By Colleen McMahon: Andrew Lang (1844-1912) showed up on the birthday list for March 31, reminding me that I wanted to write about him here. Lang was a Scottish author and professor and had an astonishingly voluminous and broad output of work over his career. His academic areas of interest were in folklore and classics, but his writings ranged far beyond those, and aimed for different audiences, from fellow academics, to the general public, to children. Many of his works are completely outside or only tangential to the fantasy and science fiction field, so I will focus on Lang’s books that are of most potential interest to us here.
He is probably best known for having his name on a series of fairy tale books for children that collected stories from all over the world and had different colors in their titles — The Red Fairy Book, The Grey Fairy Book, The Green Fairy Book, etc. for a total of 12 in all. Chances are good that you have seen an edition of one or more of these books on your own childhood bookshelves or those of a relative, and they are still frequently republished today.
In addition to appealing to childhood nostalgia, it’s good as readers to know about these books because they have been a wellspring of inspiration for other authors. Sir Arthur Conan Doyle and J.R.R. Tolkien both praised Lang’s books. They have been a youthful formative influence and a source of tales to retell or transform for many authors since, including Aimee Bender and Margaret Atwood.
I made two new-to-me discoveries as I began reading up on these books by Andrew Lang. First, there were a LOT more books in the series than the 12 best-known fairy tale books, and encompassed poetry, history and biography, and mythology as well. There were 25 books all together, published between 1889 through 1913 and were usually published to coincide with the Christmas gift-giving season. Wikipedia has a good run-down of the titles in the complete series.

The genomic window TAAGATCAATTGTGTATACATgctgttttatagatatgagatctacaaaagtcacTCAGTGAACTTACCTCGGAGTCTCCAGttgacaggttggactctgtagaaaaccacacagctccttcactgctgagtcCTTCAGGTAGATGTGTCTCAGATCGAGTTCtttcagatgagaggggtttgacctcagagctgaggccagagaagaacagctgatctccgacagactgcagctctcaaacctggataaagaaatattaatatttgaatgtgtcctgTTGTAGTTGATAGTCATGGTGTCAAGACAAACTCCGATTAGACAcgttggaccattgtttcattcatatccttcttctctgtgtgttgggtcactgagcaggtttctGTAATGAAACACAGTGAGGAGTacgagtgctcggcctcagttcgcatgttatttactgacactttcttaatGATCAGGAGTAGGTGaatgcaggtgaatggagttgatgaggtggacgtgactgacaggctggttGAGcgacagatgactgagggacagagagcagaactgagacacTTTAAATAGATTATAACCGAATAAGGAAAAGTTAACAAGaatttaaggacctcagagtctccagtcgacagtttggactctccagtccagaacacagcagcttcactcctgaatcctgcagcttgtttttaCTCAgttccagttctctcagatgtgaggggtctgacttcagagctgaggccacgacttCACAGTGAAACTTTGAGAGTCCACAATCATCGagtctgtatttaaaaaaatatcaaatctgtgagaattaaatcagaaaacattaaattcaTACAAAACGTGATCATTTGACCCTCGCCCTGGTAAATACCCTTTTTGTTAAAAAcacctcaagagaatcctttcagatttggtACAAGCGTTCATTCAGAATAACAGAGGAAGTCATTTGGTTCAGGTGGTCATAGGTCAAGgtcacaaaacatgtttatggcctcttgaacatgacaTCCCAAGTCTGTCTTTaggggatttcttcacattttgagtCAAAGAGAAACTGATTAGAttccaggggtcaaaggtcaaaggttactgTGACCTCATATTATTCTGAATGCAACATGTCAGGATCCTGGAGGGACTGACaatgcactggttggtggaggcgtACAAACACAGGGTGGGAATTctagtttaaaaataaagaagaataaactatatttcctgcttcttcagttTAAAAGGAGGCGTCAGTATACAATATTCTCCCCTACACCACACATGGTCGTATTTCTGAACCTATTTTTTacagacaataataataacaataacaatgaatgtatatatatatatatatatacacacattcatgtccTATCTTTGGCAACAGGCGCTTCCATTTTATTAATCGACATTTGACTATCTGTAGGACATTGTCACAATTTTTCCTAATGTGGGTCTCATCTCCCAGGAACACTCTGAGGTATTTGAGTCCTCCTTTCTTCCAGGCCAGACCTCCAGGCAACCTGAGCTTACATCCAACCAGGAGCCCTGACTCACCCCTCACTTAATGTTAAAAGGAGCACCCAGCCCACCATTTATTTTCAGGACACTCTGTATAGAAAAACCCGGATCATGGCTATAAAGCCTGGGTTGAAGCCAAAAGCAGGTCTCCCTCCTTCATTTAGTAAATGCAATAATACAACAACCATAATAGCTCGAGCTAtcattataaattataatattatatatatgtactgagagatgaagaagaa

Second, while Lang worked with his wife Leonora “Nora” Blanche Alleyne Lang (1851-1933) closely on the first book, The Blue Fairy Book, the other volumes were almost entirely the work of Nora Lang and several other uncredited female authors. Nora Lang and her other collaborators sourced, translated, and rewrote the tales to be appropriate for Victorian/Edwardian children. Most of the books in the series were published under Andrew Lang’s name alone, although he credits her in the introduction to one of the books as having done the majority of the writing, and later books in the series listed “Mrs. Lang” as the author.
Author, editor, and children’s literature critic Anita Silvey wrote of the Langs in her 1995 book, Children’s Books and Their Creators:
The irony of [Andrew] Lang’s life and work is that although he wrote for a profession — literary criticism; fiction; poems; books and articles on anthropology, mythology, history, and travel […] he is best recognized for the works he did not write.